Barry Sternlicht, the chairman and CEO of Starwood Capital Group LLC and the architect of hotel brands including the W, believes the U.S. commercial real-estate market has rebounded as investors seek assets that generate returns.
Barry Sternlicht speaks at a conference in April.
"Commercial real estate is a yield vehicle," Sternlicht told CNBC in an interview Thursday. "People are looking for an alternative to buying high-yield bonds and Treasuries."
Multifamily housing has been particularly strong, as Americans have overwhelmingly rented instead of buying homes. Sternlicht is also a big advocate of hotels in hot cities -- his company is currently building five hotels in New York.
The U.S. commercial market is "solid and healthy," said Sternlicht, but Europe is a "different story" with weak demand, low growth, and weak development.
Even single-family houses, lagging behind other forms of real estate, have become attractive investments. "The downside is modest. The upside is unknown," said Sternlicht, citing low interest rates. He said construction activity was up at Newport Beach, Calif.-based TRI Pointe Homes LLC, which Starwood partnered with for $150 million in 2010.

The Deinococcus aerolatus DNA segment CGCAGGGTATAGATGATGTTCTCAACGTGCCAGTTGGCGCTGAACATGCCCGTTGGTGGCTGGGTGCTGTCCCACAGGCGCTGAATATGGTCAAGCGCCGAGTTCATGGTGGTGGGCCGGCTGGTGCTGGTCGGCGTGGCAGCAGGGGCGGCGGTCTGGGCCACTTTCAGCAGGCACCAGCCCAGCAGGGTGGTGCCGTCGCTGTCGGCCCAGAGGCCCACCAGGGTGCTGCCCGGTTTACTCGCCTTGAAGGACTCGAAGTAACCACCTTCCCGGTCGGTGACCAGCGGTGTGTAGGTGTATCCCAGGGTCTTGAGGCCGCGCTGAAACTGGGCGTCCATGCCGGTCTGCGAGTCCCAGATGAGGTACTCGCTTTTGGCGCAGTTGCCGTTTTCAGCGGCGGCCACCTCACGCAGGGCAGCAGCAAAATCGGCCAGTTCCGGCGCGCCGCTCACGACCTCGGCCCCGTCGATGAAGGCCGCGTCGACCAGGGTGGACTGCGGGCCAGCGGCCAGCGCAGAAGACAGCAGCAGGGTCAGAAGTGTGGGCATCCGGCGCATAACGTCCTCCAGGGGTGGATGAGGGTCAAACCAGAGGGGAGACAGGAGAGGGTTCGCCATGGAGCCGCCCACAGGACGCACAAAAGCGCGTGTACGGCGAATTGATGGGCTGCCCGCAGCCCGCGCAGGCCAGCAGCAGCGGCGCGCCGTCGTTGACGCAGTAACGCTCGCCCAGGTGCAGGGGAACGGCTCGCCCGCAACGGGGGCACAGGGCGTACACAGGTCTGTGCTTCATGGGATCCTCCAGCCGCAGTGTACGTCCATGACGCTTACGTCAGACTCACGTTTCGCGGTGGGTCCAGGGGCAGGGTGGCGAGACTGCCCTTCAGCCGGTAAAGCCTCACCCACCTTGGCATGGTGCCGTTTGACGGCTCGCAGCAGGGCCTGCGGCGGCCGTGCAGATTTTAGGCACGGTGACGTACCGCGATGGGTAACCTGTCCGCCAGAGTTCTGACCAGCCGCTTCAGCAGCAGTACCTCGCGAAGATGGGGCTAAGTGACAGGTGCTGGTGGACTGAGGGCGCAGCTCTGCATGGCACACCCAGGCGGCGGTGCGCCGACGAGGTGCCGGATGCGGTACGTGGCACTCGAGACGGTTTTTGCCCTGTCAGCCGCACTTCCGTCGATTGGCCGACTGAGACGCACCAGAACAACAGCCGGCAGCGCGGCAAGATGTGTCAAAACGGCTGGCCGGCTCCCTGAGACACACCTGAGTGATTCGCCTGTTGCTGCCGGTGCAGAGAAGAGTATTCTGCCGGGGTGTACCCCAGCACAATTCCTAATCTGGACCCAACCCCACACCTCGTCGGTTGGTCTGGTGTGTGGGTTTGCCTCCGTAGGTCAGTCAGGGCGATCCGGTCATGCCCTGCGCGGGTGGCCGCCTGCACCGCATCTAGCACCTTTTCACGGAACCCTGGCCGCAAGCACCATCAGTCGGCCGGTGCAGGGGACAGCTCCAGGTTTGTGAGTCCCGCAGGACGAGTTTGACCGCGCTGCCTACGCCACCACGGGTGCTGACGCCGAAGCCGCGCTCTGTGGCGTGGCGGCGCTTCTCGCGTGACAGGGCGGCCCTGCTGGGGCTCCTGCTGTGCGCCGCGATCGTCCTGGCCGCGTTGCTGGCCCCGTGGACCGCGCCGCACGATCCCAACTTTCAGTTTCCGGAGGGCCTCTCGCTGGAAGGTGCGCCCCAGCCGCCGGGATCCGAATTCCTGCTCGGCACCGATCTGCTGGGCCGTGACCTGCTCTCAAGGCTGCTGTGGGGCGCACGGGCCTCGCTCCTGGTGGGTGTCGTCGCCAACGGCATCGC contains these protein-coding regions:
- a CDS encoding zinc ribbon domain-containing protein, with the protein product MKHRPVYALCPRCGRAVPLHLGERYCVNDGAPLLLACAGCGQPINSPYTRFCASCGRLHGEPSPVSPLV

When the discussion turned to politics, Sternlicht was less enthusiastic. He said that while he admired President Barack Obama, he wasn't impressed by his economic policy.
"I think he means well, but I don't think he understands business. He doesn't understand how to create jobs in this economy," said Sternlicht, citing health-care costs, education results, and defense spending as areas in need of improvement. Sternlicht said he would be willing to pay higher taxes if government spending was "streamlined." He also called for immigration changes to allow for quicker visa processing. "The U.S. cannot do what it used to do. We have to be realistic," he added.
Although Sternlicht criticized Obama and said the president needed to act as a "CEO," he didn't endorse Republican candidate Mitt Romney. And he added that while the housing market was recovering, it was because of market forces rather than the politicians in charge. "They'll both take credit for it, but it's happening regardless of who the politicians are," said Sternlicht of Obama and Romney.
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